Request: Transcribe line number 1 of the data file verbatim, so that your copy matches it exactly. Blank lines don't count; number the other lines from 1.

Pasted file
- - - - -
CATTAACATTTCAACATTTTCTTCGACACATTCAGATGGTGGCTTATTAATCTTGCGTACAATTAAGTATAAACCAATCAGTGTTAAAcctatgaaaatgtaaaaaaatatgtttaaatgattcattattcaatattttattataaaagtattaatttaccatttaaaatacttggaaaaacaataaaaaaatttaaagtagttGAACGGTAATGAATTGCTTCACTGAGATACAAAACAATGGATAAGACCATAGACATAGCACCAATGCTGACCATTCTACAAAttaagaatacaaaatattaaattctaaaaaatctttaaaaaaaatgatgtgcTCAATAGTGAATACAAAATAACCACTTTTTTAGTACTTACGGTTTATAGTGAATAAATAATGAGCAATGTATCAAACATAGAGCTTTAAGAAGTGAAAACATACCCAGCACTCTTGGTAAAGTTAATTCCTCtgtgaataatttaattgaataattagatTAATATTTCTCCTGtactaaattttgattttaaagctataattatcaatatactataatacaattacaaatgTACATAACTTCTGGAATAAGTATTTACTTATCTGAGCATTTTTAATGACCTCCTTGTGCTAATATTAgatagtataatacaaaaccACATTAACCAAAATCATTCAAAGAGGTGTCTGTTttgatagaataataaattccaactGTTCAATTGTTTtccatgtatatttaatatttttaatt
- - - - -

CATTAACATTTCAACATTTTCTTCGACACATTCAGATGGTGGCTTATTAATCTTGCGTACAATTAAGTATAAACCAATCAGTGTTAAAcctatgaaaatgtaaaaaaatatgtttaaatgattcattattcaatattttattataaaagtattaatttaccatttaaaatacttggaaaaacaataaaaaaatttaaagtagttGAACGGTAATGAATTGCTTCACTGAGATACAAAACAATGGATAAGACCATAGACATAGCACCAATGCTGACCATTCTACAAAttaagaatacaaaatattaaattctaaaaaatctttaaaaaaaatgatgtgcTCAATAGTGAATACAAAATAACCACTTTTTTAGTACTTACGGTTTATAGTGAATAAATAATGAGCAATGTATCAAACATAGAGCTTTAAGAAGTGAAAACATACCCAGCACTCTTGGTAAAGTTAATTCCTCtgtgaataatttaattgaataattagatTAATATTTCTCCTGtactaaattttgattttaaagctataattatcaatatactataatacaattacaaatgTACATAACTTCTGGAATAAGTATTTACTTATCTGAGCATTTTTAATGACCTCCTTGTGCTAATATTAgatagtataatacaaaaccACATTAACCAAAATCATTCAAAGAGGTGTCTGTTttgatagaataataaattccaactGTTCAATTGTTTtccatgtatatttaatatttttaatt